Study links gene regulation to allergic airway inflammation

Asthma patients experience respiratory distress due to allergens like house dust mites or pollen. However, the various triggers for asthma share a common pathway involving the release of proteins called type-2 cytokines by Type-2 helper T (Th2) cells and group-2 innate lymphoid cells (ILC2s). Both Th2 and ILC2 require high amounts of GATA-binding protein 3 (GATA3) for their maturation.

Specific gene sequences called enhancers are responsible for elevating the expression of GATA3 genes in humans. Studies have found that by controlling the production of GATA3, enhancers influence the development of Th2 and ILC2. The gene region G900, located close to the GATA3 gene, is currently being investigated for its role in the asthma inflammation pathway. In a recent breakthrough, a study by researchers from Chiba University that was published in Proceedings of the National Academy of Sciences, USA on June 24, 2024, has discovered that the mouse gene region corresponding to the human G900 is involved in Th2 differentiation and consequently in enhancing allergic responses, although not ILC2.

Multiple genome-wide association studies (GWAS) have aimed to elucidate the underlying biology and predict susceptibility to asthma. The importance of single nucleotide polymorphisms (SNPs) within the 10p14 locus has been indicated in several independent studies, not only in asthma susceptibility but also in a broad spectrum of allergic diseases, including allergic rhinitis, atopic dermatitis, and eosinophilic granulomatosis with polyangiitis."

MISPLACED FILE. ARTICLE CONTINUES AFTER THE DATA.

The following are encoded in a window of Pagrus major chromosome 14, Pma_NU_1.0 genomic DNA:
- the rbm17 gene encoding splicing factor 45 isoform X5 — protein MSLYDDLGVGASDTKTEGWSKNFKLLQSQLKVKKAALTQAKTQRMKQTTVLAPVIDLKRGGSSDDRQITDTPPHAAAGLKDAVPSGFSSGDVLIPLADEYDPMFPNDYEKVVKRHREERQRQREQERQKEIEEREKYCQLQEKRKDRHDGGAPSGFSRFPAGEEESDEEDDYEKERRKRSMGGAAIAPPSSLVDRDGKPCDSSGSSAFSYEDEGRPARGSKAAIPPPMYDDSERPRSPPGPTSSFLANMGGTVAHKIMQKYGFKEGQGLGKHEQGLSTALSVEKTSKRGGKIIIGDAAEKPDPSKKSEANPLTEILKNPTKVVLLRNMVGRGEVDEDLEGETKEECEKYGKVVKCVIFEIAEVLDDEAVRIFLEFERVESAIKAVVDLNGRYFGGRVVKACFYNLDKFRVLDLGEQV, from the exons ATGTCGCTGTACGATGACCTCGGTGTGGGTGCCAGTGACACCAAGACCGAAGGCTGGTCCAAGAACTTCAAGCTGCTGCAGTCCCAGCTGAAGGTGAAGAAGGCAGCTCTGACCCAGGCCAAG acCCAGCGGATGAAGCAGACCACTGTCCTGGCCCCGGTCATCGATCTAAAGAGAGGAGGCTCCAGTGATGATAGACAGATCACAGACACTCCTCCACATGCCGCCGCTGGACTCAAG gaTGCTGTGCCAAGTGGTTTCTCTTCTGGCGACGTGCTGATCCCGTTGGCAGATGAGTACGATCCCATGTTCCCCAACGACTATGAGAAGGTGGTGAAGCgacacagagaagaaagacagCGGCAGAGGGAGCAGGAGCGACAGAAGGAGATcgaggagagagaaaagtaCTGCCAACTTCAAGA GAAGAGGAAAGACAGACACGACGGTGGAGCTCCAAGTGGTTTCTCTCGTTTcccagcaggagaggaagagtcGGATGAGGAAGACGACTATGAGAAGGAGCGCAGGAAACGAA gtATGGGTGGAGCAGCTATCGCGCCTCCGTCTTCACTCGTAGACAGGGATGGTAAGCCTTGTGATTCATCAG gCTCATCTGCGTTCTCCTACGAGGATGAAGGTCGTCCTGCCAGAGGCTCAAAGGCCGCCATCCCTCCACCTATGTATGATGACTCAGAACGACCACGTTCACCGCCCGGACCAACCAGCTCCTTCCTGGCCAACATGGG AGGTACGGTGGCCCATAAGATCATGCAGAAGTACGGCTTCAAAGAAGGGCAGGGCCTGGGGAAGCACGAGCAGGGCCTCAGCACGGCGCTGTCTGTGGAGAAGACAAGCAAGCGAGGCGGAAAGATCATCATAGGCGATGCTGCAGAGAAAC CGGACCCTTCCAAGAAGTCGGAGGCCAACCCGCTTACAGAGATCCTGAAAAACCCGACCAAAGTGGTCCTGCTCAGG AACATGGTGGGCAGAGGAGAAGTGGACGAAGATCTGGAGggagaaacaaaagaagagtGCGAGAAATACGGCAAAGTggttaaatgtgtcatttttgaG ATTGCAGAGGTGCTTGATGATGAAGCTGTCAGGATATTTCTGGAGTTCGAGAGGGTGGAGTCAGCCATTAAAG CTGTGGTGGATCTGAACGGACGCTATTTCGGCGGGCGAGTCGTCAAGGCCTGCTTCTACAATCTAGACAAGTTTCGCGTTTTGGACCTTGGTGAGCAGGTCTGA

Hiroshi Nakajima, Professor, Chiba University

To investigate the role of G900 in asthma-associated inflammatory pathways, researchers including Arifumi Iwata, Takashi Kumagai, and Hiroki Furuya of the Graduate School of Medicine at Chiba University, among others, developed mice that lacked the G900 region in their genome. These mG900 "knockout mice" were subsequently exposed to allergens such as papain and house dust mites. Researchers discovered that mG900 knockout mice produce reduced inflammatory response compared to control mice with intact mG900 when exposed to house dust mites. Further, they also found suppression of Th2 differentiation in mG900 knockout mice compared to control mice.

"One aspect we elucidate in our study is the role of the murine G900 region in Th2 differentiation and allergic airway inflammation", Prof. Nakajima explains. "This region, homologous to the human G900 region associated with asthma, is shown to be essential for in vivo Th2 cell differentiation and allergic responses, particularly in the context of house dust mite (HDM)-induced allergic airway inflammation. Furthermore, we have demonstrated that this G900 region is crucial for optimizing the three-dimensional chromatin structure near GATA3 in Th2 cells", he further states.

The study's findings have wide-ranging implications for asthma care as well as therapeutic interventions for other allergic diseases. In the future, methods of regulating Th2 differentiation and function by pharmacologically restricting GATA3 enhancers like G900 may help reduce exaggerated immune responses underlying allergic reactions.

"By identifying and understanding critical genetic regions that regulate immune responses, such as the mG900 region, it may be possible to develop precision medicine approaches tailored to individual genetic profiles. This could lead to more effective and personalized treatments, reducing the incidence and severity of allergic reactions and improving the quality of life for individuals suffering from these conditions", Prof. Nakajima concludes.

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